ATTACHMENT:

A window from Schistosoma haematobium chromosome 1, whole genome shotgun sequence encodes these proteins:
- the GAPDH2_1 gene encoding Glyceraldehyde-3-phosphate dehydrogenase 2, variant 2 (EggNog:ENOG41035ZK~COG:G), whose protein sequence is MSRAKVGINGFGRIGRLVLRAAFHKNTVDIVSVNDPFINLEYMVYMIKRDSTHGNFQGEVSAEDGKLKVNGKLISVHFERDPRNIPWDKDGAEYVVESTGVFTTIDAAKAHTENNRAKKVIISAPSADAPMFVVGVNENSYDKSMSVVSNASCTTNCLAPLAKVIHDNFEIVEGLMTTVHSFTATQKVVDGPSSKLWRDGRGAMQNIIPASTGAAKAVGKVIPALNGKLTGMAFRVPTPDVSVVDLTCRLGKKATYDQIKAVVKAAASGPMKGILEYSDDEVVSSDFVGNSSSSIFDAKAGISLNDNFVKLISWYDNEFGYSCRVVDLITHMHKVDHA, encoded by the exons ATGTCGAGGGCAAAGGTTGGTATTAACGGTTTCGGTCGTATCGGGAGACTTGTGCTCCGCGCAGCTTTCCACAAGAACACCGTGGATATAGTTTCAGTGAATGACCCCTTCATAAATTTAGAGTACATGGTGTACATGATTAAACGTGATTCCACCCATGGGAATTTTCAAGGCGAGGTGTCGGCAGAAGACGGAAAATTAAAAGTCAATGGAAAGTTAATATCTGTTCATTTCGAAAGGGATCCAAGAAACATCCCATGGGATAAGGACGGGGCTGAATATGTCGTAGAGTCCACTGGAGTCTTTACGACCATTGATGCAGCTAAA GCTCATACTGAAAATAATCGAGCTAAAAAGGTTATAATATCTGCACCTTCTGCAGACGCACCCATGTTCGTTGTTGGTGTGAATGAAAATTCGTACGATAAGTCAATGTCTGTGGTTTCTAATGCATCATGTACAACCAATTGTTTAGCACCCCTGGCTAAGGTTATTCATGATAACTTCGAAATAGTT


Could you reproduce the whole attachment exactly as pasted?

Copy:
A window from Schistosoma haematobium chromosome 1, whole genome shotgun sequence encodes these proteins:
- the GAPDH2_1 gene encoding Glyceraldehyde-3-phosphate dehydrogenase 2, variant 2 (EggNog:ENOG41035ZK~COG:G), whose protein sequence is MSRAKVGINGFGRIGRLVLRAAFHKNTVDIVSVNDPFINLEYMVYMIKRDSTHGNFQGEVSAEDGKLKVNGKLISVHFERDPRNIPWDKDGAEYVVESTGVFTTIDAAKAHTENNRAKKVIISAPSADAPMFVVGVNENSYDKSMSVVSNASCTTNCLAPLAKVIHDNFEIVEGLMTTVHSFTATQKVVDGPSSKLWRDGRGAMQNIIPASTGAAKAVGKVIPALNGKLTGMAFRVPTPDVSVVDLTCRLGKKATYDQIKAVVKAAASGPMKGILEYSDDEVVSSDFVGNSSSSIFDAKAGISLNDNFVKLISWYDNEFGYSCRVVDLITHMHKVDHA, encoded by the exons ATGTCGAGGGCAAAGGTTGGTATTAACGGTTTCGGTCGTATCGGGAGACTTGTGCTCCGCGCAGCTTTCCACAAGAACACCGTGGATATAGTTTCAGTGAATGACCCCTTCATAAATTTAGAGTACATGGTGTACATGATTAAACGTGATTCCACCCATGGGAATTTTCAAGGCGAGGTGTCGGCAGAAGACGGAAAATTAAAAGTCAATGGAAAGTTAATATCTGTTCATTTCGAAAGGGATCCAAGAAACATCCCATGGGATAAGGACGGGGCTGAATATGTCGTAGAGTCCACTGGAGTCTTTACGACCATTGATGCAGCTAAA GCTCATACTGAAAATAATCGAGCTAAAAAGGTTATAATATCTGCACCTTCTGCAGACGCACCCATGTTCGTTGTTGGTGTGAATGAAAATTCGTACGATAAGTCAATGTCTGTGGTTTCTAATGCATCATGTACAACCAATTGTTTAGCACCCCTGGCTAAGGTTATTCATGATAACTTCGAAATAGTT